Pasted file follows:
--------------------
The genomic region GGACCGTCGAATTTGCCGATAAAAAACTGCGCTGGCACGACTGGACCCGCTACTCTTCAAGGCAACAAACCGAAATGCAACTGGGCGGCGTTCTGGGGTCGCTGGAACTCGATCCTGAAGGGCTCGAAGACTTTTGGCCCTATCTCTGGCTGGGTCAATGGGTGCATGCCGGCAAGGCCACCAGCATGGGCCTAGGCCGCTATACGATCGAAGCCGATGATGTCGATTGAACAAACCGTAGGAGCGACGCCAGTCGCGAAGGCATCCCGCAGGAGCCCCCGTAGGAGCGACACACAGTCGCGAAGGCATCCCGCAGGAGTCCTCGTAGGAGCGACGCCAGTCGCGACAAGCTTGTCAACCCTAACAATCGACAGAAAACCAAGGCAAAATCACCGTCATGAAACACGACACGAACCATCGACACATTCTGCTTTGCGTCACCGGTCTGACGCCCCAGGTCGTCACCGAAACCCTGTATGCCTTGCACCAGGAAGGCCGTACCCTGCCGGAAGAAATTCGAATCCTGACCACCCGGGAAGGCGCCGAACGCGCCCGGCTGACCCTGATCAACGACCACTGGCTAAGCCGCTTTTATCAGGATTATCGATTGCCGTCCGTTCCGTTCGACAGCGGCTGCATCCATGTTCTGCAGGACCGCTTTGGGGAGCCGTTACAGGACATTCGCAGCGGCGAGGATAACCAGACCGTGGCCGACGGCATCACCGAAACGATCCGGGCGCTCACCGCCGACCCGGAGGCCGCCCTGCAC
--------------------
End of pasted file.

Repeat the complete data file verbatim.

The genomic region GGACCGTCGAATTTGCCGATAAAAAACTGCGCTGGCACGACTGGACCCGCTACTCTTCAAGGCAACAAACCGAAATGCAACTGGGCGGCGTTCTGGGGTCGCTGGAACTCGATCCTGAAGGGCTCGAAGACTTTTGGCCCTATCTCTGGCTGGGTCAATGGGTGCATGCCGGCAAGGCCACCAGCATGGGCCTAGGCCGCTATACGATCGAAGCCGATGATGTCGATTGAACAAACCGTAGGAGCGACGCCAGTCGCGAAGGCATCCCGCAGGAGCCCCCGTAGGAGCGACACACAGTCGCGAAGGCATCCCGCAGGAGTCCTCGTAGGAGCGACGCCAGTCGCGACAAGCTTGTCAACCCTAACAATCGACAGAAAACCAAGGCAAAATCACCGTCATGAAACACGACACGAACCATCGACACATTCTGCTTTGCGTCACCGGTCTGACGCCCCAGGTCGTCACCGAAACCCTGTATGCCTTGCACCAGGAAGGCCGTACCCTGCCGGAAGAAATTCGAATCCTGACCACCCGGGAAGGCGCCGAACGCGCCCGGCTGACCCTGATCAACGACCACTGGCTAAGCCGCTTTTATCAGGATTATCGATTGCCGTCCGTTCCGTTCGACAGCGGCTGCATCCATGTTCTGCAGGACCGCTTTGGGGAGCCGTTACAGGACATTCGCAGCGGCGAGGATAACCAGACCGTGGCCGACGGCATCACCGAAACGATCCGGGCGCTCACCGCCGACCCGGAGGCCGCCCTGCAC